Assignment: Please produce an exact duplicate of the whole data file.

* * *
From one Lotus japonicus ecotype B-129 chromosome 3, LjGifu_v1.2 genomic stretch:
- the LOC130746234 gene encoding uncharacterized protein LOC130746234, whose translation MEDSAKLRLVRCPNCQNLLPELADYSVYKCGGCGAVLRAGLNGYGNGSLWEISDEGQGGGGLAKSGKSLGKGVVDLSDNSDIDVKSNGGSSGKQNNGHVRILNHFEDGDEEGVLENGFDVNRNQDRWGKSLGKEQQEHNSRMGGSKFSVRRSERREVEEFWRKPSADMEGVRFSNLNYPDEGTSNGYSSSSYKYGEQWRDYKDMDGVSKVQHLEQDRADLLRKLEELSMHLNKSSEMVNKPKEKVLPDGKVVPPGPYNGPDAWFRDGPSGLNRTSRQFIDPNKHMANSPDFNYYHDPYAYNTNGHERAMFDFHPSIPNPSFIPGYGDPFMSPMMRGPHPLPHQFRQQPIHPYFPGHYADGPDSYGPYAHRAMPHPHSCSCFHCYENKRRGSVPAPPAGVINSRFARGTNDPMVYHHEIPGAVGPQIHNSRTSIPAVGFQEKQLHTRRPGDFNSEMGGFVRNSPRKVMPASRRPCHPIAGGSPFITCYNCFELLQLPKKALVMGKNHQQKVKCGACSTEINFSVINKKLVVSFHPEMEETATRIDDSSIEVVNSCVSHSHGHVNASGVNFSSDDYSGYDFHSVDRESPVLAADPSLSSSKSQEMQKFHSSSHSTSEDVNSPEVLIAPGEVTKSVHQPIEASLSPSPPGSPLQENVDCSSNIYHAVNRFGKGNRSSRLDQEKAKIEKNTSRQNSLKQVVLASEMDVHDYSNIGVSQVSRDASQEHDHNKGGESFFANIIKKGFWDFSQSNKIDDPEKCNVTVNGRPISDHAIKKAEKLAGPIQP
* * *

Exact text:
From one Lotus japonicus ecotype B-129 chromosome 3, LjGifu_v1.2 genomic stretch:
- the LOC130746234 gene encoding uncharacterized protein LOC130746234, whose translation MEDSAKLRLVRCPNCQNLLPELADYSVYKCGGCGAVLRAGLNGYGNGSLWEISDEGQGGGGLAKSGKSLGKGVVDLSDNSDIDVKSNGGSSGKQNNGHVRILNHFEDGDEEGVLENGFDVNRNQDRWGKSLGKEQQEHNSRMGGSKFSVRRSERREVEEFWRKPSADMEGVRFSNLNYPDEGTSNGYSSSSYKYGEQWRDYKDMDGVSKVQHLEQDRADLLRKLEELSMHLNKSSEMVNKPKEKVLPDGKVVPPGPYNGPDAWFRDGPSGLNRTSRQFIDPNKHMANSPDFNYYHDPYAYNTNGHERAMFDFHPSIPNPSFIPGYGDPFMSPMMRGPHPLPHQFRQQPIHPYFPGHYADGPDSYGPYAHRAMPHPHSCSCFHCYENKRRGSVPAPPAGVINSRFARGTNDPMVYHHEIPGAVGPQIHNSRTSIPAVGFQEKQLHTRRPGDFNSEMGGFVRNSPRKVMPASRRPCHPIAGGSPFITCYNCFELLQLPKKALVMGKNHQQKVKCGACSTEINFSVINKKLVVSFHPEMEETATRIDDSSIEVVNSCVSHSHGHVNASGVNFSSDDYSGYDFHSVDRESPVLAADPSLSSSKSQEMQKFHSSSHSTSEDVNSPEVLIAPGEVTKSVHQPIEASLSPSPPGSPLQENVDCSSNIYHAVNRFGKGNRSSRLDQEKAKIEKNTSRQNSLKQVVLASEMDVHDYSNIGVSQVSRDASQEHDHNKGGESFFANIIKKGFWDFSQSNKIDDPEKCNVTVNGRPISDHAIKKAEKLAGPIQP